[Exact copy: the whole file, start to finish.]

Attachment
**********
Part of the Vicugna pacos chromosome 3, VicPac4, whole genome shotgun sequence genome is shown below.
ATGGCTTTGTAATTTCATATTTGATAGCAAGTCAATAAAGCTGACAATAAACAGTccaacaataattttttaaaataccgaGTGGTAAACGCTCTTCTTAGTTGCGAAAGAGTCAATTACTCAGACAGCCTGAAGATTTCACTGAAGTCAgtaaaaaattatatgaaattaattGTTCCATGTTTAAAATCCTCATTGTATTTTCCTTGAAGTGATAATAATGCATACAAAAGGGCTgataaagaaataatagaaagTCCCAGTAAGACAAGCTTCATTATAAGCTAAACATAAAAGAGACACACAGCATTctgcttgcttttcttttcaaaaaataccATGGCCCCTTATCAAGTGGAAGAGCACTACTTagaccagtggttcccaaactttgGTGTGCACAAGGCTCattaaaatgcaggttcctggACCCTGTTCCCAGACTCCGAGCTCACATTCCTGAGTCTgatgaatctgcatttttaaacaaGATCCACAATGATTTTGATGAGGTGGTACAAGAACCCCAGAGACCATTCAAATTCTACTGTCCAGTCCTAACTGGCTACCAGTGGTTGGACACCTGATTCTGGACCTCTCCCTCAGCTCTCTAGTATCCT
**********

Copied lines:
Part of the Vicugna pacos chromosome 3, VicPac4, whole genome shotgun sequence genome is shown below.
ATGGCTTTGTAATTTCATATTTGATAGCAAGTCAATAAAGCTGACAATAAACAGTccaacaataattttttaaaataccgaGTGGTAAACGCTCTTCTTAGTTGCGAAAGAGTCAATTACTCAGACAGCCTGAAGATTTCACTGAAGTCAgtaaaaaattatatgaaattaattGTTCCATGTTTAAAATCCTCATTGTATTTTCCTTGAAGTGATAATAATGCATACAAAAGGGCTgataaagaaataatagaaagTCCCAGTAAGACAAGCTTCATTATAAGCTAAACATAAAAGAGACACACAGCATTctgcttgcttttcttttcaaaaaataccATGGCCCCTTATCAAGTGGAAGAGCACTACTTagaccagtggttcccaaactttgGTGTGCACAAGGCTCattaaaatgcaggttcctggACCCTGTTCCCAGACTCCGAGCTCACATTCCTGAGTCTgatgaatctgcatttttaaacaaGATCCACAATGATTTTGATGAGGTGGTACAAGAACCCCAGAGACCATTCAAATTCTACTGTCCAGTCCTAACTGGCTACCAGTGGTTGGACACCTGATTCTGGACCTCTCCCTCAGCTCTCTAGTATCCT